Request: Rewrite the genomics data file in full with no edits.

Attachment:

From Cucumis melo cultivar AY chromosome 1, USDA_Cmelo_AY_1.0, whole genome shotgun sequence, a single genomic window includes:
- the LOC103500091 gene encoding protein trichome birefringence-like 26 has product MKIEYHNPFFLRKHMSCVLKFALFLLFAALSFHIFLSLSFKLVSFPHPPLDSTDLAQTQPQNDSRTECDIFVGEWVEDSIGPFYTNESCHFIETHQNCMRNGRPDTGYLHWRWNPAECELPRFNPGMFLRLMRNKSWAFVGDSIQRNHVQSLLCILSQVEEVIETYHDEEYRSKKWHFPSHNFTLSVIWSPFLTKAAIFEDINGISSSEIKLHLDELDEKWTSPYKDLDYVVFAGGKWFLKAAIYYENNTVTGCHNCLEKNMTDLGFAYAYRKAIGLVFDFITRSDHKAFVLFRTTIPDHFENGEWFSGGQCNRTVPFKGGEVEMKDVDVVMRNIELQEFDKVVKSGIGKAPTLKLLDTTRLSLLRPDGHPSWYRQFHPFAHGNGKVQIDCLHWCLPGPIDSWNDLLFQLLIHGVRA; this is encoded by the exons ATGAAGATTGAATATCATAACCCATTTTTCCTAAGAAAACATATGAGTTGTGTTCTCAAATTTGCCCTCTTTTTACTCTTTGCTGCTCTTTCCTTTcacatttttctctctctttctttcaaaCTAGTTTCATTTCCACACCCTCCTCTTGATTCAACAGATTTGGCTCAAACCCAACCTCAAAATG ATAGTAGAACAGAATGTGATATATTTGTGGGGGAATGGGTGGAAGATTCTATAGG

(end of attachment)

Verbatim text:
From Cucumis melo cultivar AY chromosome 1, USDA_Cmelo_AY_1.0, whole genome shotgun sequence, a single genomic window includes:
- the LOC103500091 gene encoding protein trichome birefringence-like 26 has product MKIEYHNPFFLRKHMSCVLKFALFLLFAALSFHIFLSLSFKLVSFPHPPLDSTDLAQTQPQNDSRTECDIFVGEWVEDSIGPFYTNESCHFIETHQNCMRNGRPDTGYLHWRWNPAECELPRFNPGMFLRLMRNKSWAFVGDSIQRNHVQSLLCILSQVEEVIETYHDEEYRSKKWHFPSHNFTLSVIWSPFLTKAAIFEDINGISSSEIKLHLDELDEKWTSPYKDLDYVVFAGGKWFLKAAIYYENNTVTGCHNCLEKNMTDLGFAYAYRKAIGLVFDFITRSDHKAFVLFRTTIPDHFENGEWFSGGQCNRTVPFKGGEVEMKDVDVVMRNIELQEFDKVVKSGIGKAPTLKLLDTTRLSLLRPDGHPSWYRQFHPFAHGNGKVQIDCLHWCLPGPIDSWNDLLFQLLIHGVRA; this is encoded by the exons ATGAAGATTGAATATCATAACCCATTTTTCCTAAGAAAACATATGAGTTGTGTTCTCAAATTTGCCCTCTTTTTACTCTTTGCTGCTCTTTCCTTTcacatttttctctctctttctttcaaaCTAGTTTCATTTCCACACCCTCCTCTTGATTCAACAGATTTGGCTCAAACCCAACCTCAAAATG ATAGTAGAACAGAATGTGATATATTTGTGGGGGAATGGGTGGAAGATTCTATAGG